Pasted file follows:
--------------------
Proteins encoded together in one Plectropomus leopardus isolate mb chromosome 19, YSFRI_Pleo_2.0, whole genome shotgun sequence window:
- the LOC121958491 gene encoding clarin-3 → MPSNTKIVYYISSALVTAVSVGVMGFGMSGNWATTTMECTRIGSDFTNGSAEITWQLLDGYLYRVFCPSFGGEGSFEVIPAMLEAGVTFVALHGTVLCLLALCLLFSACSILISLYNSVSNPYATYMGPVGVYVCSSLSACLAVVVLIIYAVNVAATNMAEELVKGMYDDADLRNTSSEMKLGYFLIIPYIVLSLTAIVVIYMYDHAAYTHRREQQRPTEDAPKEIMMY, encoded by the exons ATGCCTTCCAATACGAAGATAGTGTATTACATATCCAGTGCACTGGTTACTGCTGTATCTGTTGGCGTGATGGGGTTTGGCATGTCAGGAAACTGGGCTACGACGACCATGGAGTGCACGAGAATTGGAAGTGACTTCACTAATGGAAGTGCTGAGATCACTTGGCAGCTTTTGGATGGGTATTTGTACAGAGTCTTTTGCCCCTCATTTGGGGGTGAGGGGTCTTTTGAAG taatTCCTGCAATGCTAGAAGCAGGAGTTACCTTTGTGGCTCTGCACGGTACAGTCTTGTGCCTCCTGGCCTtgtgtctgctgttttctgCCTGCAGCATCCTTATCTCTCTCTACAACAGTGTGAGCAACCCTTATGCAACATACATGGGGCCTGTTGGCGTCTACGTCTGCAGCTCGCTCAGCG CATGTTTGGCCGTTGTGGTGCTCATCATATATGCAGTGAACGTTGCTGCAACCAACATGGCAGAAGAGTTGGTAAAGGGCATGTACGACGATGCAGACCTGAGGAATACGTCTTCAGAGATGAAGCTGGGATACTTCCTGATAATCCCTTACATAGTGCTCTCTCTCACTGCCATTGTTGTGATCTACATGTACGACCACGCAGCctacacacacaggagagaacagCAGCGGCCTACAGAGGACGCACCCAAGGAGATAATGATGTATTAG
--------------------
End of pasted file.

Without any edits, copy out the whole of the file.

Proteins encoded together in one Plectropomus leopardus isolate mb chromosome 19, YSFRI_Pleo_2.0, whole genome shotgun sequence window:
- the LOC121958491 gene encoding clarin-3 → MPSNTKIVYYISSALVTAVSVGVMGFGMSGNWATTTMECTRIGSDFTNGSAEITWQLLDGYLYRVFCPSFGGEGSFEVIPAMLEAGVTFVALHGTVLCLLALCLLFSACSILISLYNSVSNPYATYMGPVGVYVCSSLSACLAVVVLIIYAVNVAATNMAEELVKGMYDDADLRNTSSEMKLGYFLIIPYIVLSLTAIVVIYMYDHAAYTHRREQQRPTEDAPKEIMMY, encoded by the exons ATGCCTTCCAATACGAAGATAGTGTATTACATATCCAGTGCACTGGTTACTGCTGTATCTGTTGGCGTGATGGGGTTTGGCATGTCAGGAAACTGGGCTACGACGACCATGGAGTGCACGAGAATTGGAAGTGACTTCACTAATGGAAGTGCTGAGATCACTTGGCAGCTTTTGGATGGGTATTTGTACAGAGTCTTTTGCCCCTCATTTGGGGGTGAGGGGTCTTTTGAAG taatTCCTGCAATGCTAGAAGCAGGAGTTACCTTTGTGGCTCTGCACGGTACAGTCTTGTGCCTCCTGGCCTtgtgtctgctgttttctgCCTGCAGCATCCTTATCTCTCTCTACAACAGTGTGAGCAACCCTTATGCAACATACATGGGGCCTGTTGGCGTCTACGTCTGCAGCTCGCTCAGCG CATGTTTGGCCGTTGTGGTGCTCATCATATATGCAGTGAACGTTGCTGCAACCAACATGGCAGAAGAGTTGGTAAAGGGCATGTACGACGATGCAGACCTGAGGAATACGTCTTCAGAGATGAAGCTGGGATACTTCCTGATAATCCCTTACATAGTGCTCTCTCTCACTGCCATTGTTGTGATCTACATGTACGACCACGCAGCctacacacacaggagagaacagCAGCGGCCTACAGAGGACGCACCCAAGGAGATAATGATGTATTAG